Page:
I don't think divorce causes Yellow Fever.

Anyway, my point is, it's sodding stressful.  And everyone reacts to stress in different ways.  With me, I handle it, handle it, handle it - oops, I've dropped some gravy on the kitchen floor and suddenly MELTDOWN.  Full out, racking sobs.  Kneeling on the floor.  Snot and drool.  Feeling sorry for myself does not cover it.

After several of these episodes I started to be easier on myself.  I recognised that, perhaps it wasn't actually the fact that my son was five minutes late that was at the centre of my breakdown.  Perhaps it was, in fact, the ten months of steamingly hard negotiations, the worry of having no money, the frustration of getting nowhere, that was at the heart of the trouble.  And so I became my own internal therapist and 'allowed' myself to be sad.  It sounds a bit psychobabbly, but that's exactly what I did.  I told myself I was doing quite well, considering, and well done you.  Patted myself on the back.  Asked myself if I wanted to go out for a drink with me sometime.

Actually not that last one because that would be odd.  But you know, just taking a breather to look back at how far you've come.

5. Someone you do not know, have never met, takes the decision on whether you can get divorced or not

Isn't this amazing, in this day and age, that a man (probably) whom you've never met gets to judge whether you can divorce or not.  You and your ex have to write out your argument for divorce and it gets sent to this v important person, like the sheriff in medieval times, who ticks the box to say 'you're allowed'.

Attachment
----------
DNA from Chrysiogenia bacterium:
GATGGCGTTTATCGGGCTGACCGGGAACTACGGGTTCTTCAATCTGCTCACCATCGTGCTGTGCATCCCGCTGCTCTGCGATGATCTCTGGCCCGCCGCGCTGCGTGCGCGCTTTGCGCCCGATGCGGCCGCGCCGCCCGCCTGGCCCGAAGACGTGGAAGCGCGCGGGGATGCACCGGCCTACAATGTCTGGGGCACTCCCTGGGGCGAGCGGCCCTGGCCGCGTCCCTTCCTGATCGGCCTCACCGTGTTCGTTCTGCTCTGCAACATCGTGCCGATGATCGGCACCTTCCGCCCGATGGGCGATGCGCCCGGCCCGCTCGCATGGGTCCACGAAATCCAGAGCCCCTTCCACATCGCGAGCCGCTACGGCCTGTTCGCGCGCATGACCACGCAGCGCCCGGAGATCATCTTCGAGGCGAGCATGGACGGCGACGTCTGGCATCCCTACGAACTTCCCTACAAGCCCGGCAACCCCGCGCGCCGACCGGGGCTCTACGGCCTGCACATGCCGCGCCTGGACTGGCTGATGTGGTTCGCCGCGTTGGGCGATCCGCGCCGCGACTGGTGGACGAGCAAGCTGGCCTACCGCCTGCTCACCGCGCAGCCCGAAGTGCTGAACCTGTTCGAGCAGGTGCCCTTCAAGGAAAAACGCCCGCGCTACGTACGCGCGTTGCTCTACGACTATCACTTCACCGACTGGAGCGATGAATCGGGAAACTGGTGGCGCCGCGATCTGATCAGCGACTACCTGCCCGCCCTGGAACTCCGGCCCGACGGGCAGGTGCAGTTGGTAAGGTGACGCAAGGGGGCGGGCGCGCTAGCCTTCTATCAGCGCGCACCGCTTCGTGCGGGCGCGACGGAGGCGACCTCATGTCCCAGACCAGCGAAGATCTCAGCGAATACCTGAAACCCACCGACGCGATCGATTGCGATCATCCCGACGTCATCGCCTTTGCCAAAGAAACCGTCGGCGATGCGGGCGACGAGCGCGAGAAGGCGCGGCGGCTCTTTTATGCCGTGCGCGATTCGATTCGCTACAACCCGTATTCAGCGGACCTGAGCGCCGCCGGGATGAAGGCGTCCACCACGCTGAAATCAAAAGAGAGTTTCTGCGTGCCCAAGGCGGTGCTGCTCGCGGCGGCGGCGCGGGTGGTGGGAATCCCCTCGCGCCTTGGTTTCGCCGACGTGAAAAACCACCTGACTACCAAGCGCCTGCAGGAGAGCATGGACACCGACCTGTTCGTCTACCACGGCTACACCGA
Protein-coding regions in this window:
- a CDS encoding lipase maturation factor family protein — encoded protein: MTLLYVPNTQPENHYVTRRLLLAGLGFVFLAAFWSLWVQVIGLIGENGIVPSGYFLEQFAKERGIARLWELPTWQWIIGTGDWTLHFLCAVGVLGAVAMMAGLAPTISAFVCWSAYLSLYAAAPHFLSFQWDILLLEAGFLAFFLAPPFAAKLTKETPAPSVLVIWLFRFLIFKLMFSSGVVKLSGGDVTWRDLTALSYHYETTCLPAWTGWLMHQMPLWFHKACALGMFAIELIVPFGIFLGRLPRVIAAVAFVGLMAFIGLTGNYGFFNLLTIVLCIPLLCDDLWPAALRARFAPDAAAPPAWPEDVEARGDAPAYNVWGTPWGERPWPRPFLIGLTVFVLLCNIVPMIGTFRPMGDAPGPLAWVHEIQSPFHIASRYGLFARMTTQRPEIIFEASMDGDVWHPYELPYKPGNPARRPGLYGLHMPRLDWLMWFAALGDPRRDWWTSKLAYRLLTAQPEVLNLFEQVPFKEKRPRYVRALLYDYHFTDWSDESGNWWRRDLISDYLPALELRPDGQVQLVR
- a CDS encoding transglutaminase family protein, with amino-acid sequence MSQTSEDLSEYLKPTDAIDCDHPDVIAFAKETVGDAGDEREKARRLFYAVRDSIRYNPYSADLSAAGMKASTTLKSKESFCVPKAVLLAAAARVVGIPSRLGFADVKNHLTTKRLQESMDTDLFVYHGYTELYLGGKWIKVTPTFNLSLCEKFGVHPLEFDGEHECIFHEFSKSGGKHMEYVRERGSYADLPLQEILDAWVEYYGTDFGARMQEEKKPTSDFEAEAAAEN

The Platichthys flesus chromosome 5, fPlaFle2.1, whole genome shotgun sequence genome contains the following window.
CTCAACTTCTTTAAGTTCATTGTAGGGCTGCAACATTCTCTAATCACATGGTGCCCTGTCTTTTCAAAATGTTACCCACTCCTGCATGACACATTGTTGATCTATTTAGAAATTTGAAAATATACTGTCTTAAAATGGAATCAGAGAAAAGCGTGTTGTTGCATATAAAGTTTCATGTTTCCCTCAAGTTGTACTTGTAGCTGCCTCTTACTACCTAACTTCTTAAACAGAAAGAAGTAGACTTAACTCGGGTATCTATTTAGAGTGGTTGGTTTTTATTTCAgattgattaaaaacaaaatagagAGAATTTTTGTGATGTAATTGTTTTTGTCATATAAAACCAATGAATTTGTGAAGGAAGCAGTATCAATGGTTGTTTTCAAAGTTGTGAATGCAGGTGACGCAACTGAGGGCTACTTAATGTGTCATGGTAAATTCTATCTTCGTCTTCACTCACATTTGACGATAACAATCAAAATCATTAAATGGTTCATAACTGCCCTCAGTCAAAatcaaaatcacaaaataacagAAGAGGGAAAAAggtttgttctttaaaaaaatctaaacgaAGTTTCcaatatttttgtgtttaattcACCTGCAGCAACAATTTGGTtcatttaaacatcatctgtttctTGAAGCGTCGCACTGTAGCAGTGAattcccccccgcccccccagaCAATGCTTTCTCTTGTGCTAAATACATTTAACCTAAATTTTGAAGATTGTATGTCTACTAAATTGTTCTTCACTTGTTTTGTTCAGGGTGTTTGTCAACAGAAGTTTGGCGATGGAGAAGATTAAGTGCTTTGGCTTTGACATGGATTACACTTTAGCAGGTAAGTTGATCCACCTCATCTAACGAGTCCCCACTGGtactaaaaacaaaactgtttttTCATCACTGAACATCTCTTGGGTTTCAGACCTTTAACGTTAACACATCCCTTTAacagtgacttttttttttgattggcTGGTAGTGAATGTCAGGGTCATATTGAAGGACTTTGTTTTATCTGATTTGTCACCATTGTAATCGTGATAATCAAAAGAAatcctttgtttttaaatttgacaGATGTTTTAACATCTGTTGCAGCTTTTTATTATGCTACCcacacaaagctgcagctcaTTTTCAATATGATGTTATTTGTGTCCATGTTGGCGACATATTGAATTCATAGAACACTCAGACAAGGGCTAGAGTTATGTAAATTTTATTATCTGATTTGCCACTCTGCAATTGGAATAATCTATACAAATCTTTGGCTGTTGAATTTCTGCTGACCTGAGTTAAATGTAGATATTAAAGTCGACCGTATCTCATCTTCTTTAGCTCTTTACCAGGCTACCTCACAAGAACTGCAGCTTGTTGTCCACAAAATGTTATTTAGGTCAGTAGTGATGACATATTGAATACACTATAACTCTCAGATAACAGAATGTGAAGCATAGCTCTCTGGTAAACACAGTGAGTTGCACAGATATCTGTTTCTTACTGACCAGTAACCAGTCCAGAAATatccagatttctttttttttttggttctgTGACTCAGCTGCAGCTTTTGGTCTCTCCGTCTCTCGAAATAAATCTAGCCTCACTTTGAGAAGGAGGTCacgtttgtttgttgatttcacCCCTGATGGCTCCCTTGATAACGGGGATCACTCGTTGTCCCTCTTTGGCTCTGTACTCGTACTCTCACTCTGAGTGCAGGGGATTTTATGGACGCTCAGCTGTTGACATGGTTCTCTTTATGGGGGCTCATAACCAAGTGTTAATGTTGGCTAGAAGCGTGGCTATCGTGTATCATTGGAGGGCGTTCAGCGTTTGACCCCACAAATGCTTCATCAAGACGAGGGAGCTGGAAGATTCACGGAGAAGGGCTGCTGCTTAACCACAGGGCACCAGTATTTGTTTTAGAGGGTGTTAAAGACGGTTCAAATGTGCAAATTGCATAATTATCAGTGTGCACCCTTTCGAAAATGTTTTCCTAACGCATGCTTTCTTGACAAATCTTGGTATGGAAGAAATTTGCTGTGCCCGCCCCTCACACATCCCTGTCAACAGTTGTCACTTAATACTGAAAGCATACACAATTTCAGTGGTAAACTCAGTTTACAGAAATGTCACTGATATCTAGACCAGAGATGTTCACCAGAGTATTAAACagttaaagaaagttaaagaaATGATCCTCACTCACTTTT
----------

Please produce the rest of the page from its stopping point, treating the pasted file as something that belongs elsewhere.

6. Everything is more expensive than you think

Getting divorced is a bit like getting married in this respect.  Everyone involved tends to put their prices up.  I'm thinking mainly of the solicitors here; my divorce solicitor is way, way more expensive than my house move solicitor.  And yet really, she has done no more work than him.  And when I get my monthly bill from her my heart always sinks.  £200 per hour, plus VAT, is a shed load of money (especially when you haven't got any money to spend).

I think I have spent about £3,000 on solicitor's fees so far.  But if you go to court, be prepared for this to rocket.

7. People will look at you differently

Your closest friends will probably be totally au fait with what's been going on in your life, so they won't be surprised when you finally call time.  Other people though will see you in a new light, and may blindside you with the strength of their reaction.  I got, on the one hand, a mum in the playground telling me that I obviously hadn't considered my children, because who in their right mind would destroy the family unit?  And on the other hand, I had other mums sidling up to me and asking for advice on how I did it.  Some people will think that you are selfish.  Others will think you are brave.  My advice is to just let them get on with it; they have no idea what's been going on in your life and if they judge you, they are not worthy of a second glance.